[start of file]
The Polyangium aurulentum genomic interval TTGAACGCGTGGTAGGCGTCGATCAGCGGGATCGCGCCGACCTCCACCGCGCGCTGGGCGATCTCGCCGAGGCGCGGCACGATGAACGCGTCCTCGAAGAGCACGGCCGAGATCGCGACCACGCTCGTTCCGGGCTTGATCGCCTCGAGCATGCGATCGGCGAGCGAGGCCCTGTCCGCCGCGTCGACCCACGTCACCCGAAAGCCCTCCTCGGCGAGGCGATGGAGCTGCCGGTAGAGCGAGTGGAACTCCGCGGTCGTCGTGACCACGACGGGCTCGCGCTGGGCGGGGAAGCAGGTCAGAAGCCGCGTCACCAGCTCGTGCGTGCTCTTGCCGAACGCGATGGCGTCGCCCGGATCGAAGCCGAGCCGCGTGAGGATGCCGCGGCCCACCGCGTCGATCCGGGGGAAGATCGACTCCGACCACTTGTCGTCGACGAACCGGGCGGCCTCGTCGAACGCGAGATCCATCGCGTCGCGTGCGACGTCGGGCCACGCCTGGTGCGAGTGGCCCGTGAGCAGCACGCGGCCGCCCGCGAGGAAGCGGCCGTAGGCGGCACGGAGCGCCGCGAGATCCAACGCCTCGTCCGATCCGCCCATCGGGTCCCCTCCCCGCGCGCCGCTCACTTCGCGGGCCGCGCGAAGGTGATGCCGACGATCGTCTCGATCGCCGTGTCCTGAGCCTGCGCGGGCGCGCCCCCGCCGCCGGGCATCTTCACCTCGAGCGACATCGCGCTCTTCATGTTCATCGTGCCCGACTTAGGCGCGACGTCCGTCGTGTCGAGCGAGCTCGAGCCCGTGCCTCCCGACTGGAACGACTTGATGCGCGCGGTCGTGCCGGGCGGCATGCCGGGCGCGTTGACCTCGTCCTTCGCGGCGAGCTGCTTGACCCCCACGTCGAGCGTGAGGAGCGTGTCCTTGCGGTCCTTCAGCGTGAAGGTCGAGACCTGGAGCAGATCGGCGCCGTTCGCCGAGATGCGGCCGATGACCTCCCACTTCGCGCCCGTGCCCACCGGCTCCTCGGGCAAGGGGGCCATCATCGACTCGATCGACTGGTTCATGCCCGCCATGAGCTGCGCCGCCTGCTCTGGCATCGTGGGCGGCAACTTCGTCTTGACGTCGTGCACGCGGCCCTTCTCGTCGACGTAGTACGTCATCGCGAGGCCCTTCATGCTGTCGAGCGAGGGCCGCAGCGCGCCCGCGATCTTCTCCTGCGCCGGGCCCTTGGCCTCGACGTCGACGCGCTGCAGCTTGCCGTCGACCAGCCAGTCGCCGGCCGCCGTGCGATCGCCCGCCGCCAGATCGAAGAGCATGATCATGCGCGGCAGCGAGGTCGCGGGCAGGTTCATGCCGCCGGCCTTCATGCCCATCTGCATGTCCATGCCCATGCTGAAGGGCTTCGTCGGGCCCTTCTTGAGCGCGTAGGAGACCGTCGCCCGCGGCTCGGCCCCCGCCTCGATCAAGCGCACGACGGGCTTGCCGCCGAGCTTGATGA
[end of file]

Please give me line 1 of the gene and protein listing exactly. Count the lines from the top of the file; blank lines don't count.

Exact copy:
The Polyangium aurulentum genomic interval TTGAACGCGTGGTAGGCGTCGATCAGCGGGATCGCGCCGACCTCCACCGCGCGCTGGGCGATCTCGCCGAGGCGCGGCACGATGAACGCGTCCTCGAAGAGCACGGCCGAGATCGCGACCACGCTCGTTCCGGGCTTGATCGCCTCGAGCATGCGATCGGCGAGCGAGGCCCTGTCCGCCGCGTCGACCCACGTCACCCGAAAGCCCTCCTCGGCGAGGCGATGGAGCTGCCGGTAGAGCGAGTGGAACTCCGCGGTCGTCGTGACCACGACGGGCTCGCGCTGGGCGGGGAAGCAGGTCAGAAGCCGCGTCACCAGCTCGTGCGTGCTCTTGCCGAACGCGATGGCGTCGCCCGGATCGAAGCCGAGCCGCGTGAGGATGCCGCGGCCCACCGCGTCGATCCGGGGGAAGATCGACTCCGACCACTTGTCGTCGACGAACCGGGCGGCCTCGTCGAACGCGAGATCCATCGCGTCGCGTGCGACGTCGGGCCACGCCTGGTGCGAGTGGCCCGTGAGCAGCACGCGGCCGCCCGCGAGGAAGCGGCCGTAGGCGGCACGGAGCGCCGCGAGATCCAACGCCTCGTCCGATCCGCCCATCGGGTCCCCTCCCCGCGCGCCGCTCACTTCGCGGGCCGCGCGAAGGTGATGCCGACGATCGTCTCGATCGCCGTGTCCTGAGCCTGCGCGGGCGCGCCCCCGCCGCCGGGCATCTTCACCTCGAGCGACATCGCGCTCTTCATGTTCATCGTGCCCGACTTAGGCGCGACGTCCGTCGTGTCGAGCGAGCTCGAGCCCGTGCCTCCCGACTGGAACGACTTGATGCGCGCGGTCGTGCCGGGCGGCATGCCGGGCGCGTTGACCTCGTCCTTCGCGGCGAGCTGCTTGACCCCCACGTCGAGCGTGAGGAGCGTGTCCTTGCGGTCCTTCAGCGTGAAGGTCGAGACCTGGAGCAGATCGGCGCCGTTCGCCGAGATGCGGCCGATGACCTCCCACTTCGCGCCCGTGCCCACCGGCTCCTCGGGCAAGGGGGCCATCATCGACTCGATCGACTGGTTCATGCCCGCCATGAGCTGCGCCGCCTGCTCTGGCATCGTGGGCGGCAACTTCGTCTTGACGTCGTGCACGCGGCCCTTCTCGTCGACGTAGTACGTCATCGCGAGGCCCTTCATGCTGTCGAGCGAGGGCCGCAGCGCGCCCGCGATCTTCTCCTGCGCCGGGCCCTTGGCCTCGACGTCGACGCGCTGCAGCTTGCCGTCGACCAGCCAGTCGCCGGCCGCCGTGCGATCGCCCGCCGCCAGATCGAAGAGCATGATCATGCGCGGCAGCGAGGTCGCGGGCAGGTTCATGCCGCCGGCCTTCATGCCCATCTGCATGTCCATGCCCATGCTGAAGGGCTTCGTCGGGCCCTTCTTGAGCGCGTAGGAGACCGTCGCCCGCGGCTCGGCCCCCGCCTCGATCAAGCGCACGACGGGCTTGCCGCCGAGCTTGATGA